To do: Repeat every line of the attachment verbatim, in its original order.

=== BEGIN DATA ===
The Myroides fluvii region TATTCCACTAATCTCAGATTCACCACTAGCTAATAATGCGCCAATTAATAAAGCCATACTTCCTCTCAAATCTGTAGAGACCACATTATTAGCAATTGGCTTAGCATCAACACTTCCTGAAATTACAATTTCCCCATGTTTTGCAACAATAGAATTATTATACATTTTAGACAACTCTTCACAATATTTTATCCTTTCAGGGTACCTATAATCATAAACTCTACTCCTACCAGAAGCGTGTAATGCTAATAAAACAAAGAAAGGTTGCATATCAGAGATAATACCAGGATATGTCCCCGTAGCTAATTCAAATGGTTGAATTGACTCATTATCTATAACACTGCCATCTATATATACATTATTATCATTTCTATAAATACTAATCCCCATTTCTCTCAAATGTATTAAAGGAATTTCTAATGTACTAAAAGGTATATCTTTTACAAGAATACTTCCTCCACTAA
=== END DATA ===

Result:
The Myroides fluvii region TATTCCACTAATCTCAGATTCACCACTAGCTAATAATGCGCCAATTAATAAAGCCATACTTCCTCTCAAATCTGTAGAGACCACATTATTAGCAATTGGCTTAGCATCAACACTTCCTGAAATTACAATTTCCCCATGTTTTGCAACAATAGAATTATTATACATTTTAGACAACTCTTCACAATATTTTATCCTTTCAGGGTACCTATAATCATAAACTCTACTCCTACCAGAAGCGTGTAATGCTAATAAAACAAAGAAAGGTTGCATATCAGAGATAATACCAGGATATGTCCCCGTAGCTAATTCAAATGGTTGAATTGACTCATTATCTATAACACTGCCATCTATATATACATTATTATCATTTCTATAAATACTAATCCCCATTTCTCTCAAATGTATTAAAGGAATTTCTAATGTACTAAAAGGTATATCTTTTACAAGAATACTTCCTCCACTAA